This warm summer has give the butterflies a bit of a boost. For the first time in several years White Admirals were gliding along the wooded edge of Jubilee Pond. This is one of our less common species, a woodlander, favouring oak woods with sunny rides. It lays its eggs in shady spots on wild honeysuckle. Its flight is strong with quickening wing beats followed by long glides; at Jubilee Pond at least two individuals were sparring and chasing each other, landing briefly in sunny spots on the hydrangeas to bask.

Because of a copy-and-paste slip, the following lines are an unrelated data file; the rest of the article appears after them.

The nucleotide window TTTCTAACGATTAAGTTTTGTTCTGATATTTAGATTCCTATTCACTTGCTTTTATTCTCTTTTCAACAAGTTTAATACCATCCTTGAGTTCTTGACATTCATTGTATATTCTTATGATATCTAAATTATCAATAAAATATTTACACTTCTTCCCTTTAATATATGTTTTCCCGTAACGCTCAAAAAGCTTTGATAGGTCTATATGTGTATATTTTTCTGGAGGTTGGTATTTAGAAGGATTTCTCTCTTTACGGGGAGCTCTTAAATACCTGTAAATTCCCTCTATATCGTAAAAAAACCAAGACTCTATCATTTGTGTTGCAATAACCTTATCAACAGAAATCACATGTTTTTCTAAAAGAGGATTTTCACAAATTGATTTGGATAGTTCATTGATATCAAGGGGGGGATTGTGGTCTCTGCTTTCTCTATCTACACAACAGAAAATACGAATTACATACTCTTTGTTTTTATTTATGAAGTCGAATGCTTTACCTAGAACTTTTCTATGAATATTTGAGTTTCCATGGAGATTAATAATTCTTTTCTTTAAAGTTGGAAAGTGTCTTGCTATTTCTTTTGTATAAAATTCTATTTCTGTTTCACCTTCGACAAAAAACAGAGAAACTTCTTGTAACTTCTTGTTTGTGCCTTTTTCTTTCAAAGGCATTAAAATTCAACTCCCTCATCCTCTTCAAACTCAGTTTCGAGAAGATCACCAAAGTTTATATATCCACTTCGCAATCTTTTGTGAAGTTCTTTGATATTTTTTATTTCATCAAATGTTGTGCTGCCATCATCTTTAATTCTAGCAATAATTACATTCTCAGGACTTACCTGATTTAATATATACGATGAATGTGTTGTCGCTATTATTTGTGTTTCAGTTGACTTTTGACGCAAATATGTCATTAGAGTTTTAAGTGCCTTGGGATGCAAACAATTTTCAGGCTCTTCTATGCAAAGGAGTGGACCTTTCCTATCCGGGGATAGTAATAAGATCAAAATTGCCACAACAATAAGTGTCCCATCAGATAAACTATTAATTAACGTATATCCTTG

Daffodil Meadow has good numbers of Marbled Whites (left), a handsome black and white species associated with grasslands. They nectar on scabious and knapweed, among other plants, and are often joined there by Meadow Browns (right), another common summer butterfly which is out in good numbers.
The most recent to appear is the Gatekeeper (left), smaller and more orange than the Meadow Brown. It likes to bask on bramble leaves along the edge of the meadow, and can often be seen nectaring on the yellow fleabane that grows in clumps along the edge of the mown path.